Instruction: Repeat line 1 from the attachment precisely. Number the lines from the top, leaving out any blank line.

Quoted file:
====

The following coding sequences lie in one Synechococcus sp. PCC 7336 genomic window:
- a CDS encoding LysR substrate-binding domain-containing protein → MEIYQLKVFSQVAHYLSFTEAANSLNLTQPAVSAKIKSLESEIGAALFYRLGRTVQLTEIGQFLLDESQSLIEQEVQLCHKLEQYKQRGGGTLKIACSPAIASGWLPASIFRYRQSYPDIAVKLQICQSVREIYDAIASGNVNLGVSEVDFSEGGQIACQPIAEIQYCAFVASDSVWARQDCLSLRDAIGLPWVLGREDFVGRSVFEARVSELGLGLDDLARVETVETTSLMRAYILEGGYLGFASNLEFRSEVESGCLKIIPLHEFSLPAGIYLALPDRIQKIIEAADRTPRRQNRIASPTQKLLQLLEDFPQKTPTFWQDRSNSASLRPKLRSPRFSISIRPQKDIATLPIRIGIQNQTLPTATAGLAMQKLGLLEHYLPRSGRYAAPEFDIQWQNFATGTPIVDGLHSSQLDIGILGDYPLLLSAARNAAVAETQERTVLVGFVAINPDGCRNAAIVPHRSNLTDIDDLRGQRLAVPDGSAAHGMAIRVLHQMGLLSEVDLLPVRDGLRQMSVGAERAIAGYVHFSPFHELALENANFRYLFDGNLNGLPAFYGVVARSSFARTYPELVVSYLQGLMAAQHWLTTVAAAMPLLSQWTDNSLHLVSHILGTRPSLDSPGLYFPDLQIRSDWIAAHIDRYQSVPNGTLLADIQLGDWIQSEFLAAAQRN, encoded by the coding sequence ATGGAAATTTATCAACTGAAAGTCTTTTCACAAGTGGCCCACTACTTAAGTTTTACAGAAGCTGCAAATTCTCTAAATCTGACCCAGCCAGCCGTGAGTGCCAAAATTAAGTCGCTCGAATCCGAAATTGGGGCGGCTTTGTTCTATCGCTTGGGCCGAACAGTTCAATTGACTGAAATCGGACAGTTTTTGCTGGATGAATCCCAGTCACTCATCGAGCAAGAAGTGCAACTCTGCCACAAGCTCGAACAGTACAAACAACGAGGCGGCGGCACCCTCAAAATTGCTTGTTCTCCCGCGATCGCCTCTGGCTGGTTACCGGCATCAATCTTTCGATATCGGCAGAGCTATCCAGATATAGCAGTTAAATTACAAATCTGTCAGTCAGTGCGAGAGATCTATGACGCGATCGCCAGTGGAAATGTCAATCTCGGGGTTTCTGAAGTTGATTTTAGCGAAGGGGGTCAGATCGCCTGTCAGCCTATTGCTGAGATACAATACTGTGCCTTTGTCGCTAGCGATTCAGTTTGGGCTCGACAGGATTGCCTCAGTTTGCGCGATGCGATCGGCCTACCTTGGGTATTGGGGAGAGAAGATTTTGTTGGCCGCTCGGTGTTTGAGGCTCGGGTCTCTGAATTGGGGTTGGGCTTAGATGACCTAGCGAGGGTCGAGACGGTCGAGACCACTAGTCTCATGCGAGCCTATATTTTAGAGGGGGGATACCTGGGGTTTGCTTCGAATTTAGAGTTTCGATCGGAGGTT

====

The following coding sequences lie in one Synechococcus sp. PCC 7336 genomic window: